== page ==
This is because the original goal of learning was the pursuit of knowledge for knowledge’s sake, not profit-earning because the thing learned is applicable to a job. It’s also because leisure was not about slothfully vegging on the couch and binging on sugar and shows, it was about pursuing truth for the sheer enjoyment of it.
We’re hardwired to love learning, but it’s been taught out of us by modern expectations. We so often forget that our true self actually loves understanding, loves wrestling with hard things until that “aha!” moment, loves tinkering until we figure it out.
Our world typically doesn’t applaud learning for learning’s sake much these days, so I’ve found keeping it front-and-center in our educational process at home provides an environment where it’s safe to be in scholé mode.
This looks like a dresser drawer full of cardboard, glue, tape, paint, scissors, and string to create things. It looks like Kyle teaching our hands-on kid to use power tools safely and keeping scrap wood for him. It looks like getting chickens and letting the kids run the roost on taking care of them (and starting an egg business).
It looks like having books in every room of the house, to send the blatant message that reading and stories matter. It looks like playing thoughtful instrumental music in the background while we study. It looks like asking what we each learned today around the dinner table, and not what all you got done today.
Yes, we still need to check things off our to-do lists, so we don’t live in la-la land as though deadlines don’t matter. But it does look like choosing to be the boss of our time, using it how we best see fit. It looks like doing our best to make time daily for the pursuit of scholé out of sheer enjoyment.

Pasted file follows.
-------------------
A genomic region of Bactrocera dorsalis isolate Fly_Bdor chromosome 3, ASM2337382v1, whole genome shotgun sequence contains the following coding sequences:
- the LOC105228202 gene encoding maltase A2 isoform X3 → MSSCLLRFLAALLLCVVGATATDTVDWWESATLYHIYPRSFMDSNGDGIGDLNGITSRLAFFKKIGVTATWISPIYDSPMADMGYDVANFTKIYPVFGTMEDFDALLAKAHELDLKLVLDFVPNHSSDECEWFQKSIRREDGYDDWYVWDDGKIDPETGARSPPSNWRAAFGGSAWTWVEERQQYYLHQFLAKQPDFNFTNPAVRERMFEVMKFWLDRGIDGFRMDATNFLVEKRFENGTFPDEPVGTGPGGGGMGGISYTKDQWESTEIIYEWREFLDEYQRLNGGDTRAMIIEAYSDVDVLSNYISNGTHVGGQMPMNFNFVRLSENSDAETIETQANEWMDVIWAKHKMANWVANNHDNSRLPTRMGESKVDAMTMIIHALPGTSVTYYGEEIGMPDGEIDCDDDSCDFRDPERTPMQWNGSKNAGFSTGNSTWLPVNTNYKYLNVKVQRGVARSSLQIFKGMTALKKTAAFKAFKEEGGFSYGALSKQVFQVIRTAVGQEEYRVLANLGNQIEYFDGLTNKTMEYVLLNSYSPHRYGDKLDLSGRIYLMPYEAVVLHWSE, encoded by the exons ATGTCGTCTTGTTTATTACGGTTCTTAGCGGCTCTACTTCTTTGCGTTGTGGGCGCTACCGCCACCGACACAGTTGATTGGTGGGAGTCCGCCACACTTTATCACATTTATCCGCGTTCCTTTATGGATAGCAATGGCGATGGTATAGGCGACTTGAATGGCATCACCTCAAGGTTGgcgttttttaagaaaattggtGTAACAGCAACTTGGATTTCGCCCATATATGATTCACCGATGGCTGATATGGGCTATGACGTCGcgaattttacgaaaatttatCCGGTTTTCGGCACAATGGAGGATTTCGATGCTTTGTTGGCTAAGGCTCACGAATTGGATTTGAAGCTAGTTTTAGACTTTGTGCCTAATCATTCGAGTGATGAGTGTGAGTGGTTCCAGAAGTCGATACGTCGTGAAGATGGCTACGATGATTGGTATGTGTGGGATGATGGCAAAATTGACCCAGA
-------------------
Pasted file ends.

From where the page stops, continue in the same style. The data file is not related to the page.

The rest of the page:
(To nerd out on the idea of true leisure, I highly recommend the short classic, Leisure: The Basis of Culture by Josef Pieper.)
4. Learn from smart people.
We’re just a few weeks into the school year, and I think I’ve already quoted Peter Redpath three times to my students: “If you wish to become wise, learn from wise people.” It’s painfully obvious, yet we often forget to live like it’s true.
There are so many people out there we can learn from, and if you’re wanting to learn how to homeschool — or simply prioritize learning — well, I recommend Sarah Mackenzie, Andrew Kern, Christopher Perrin, and Susan Wise Bauer as great starting mentors.
No need to learn from scratch. There are many wise people from whom we can learn.
I’m thankful that there are so many ways we can help our children pursue a quality education these days, be it through public, private, homeschools, or other creative options. What a time to be alive! While we’re all in flex mode, it’s good to remember that we can set up our home environments so that our kids — and we alongside them — have a fighting chance to learn deeply and with passion.
p.s. Not too long ago, Sarah Mackenzie and I talked about how to homeschool with sanity.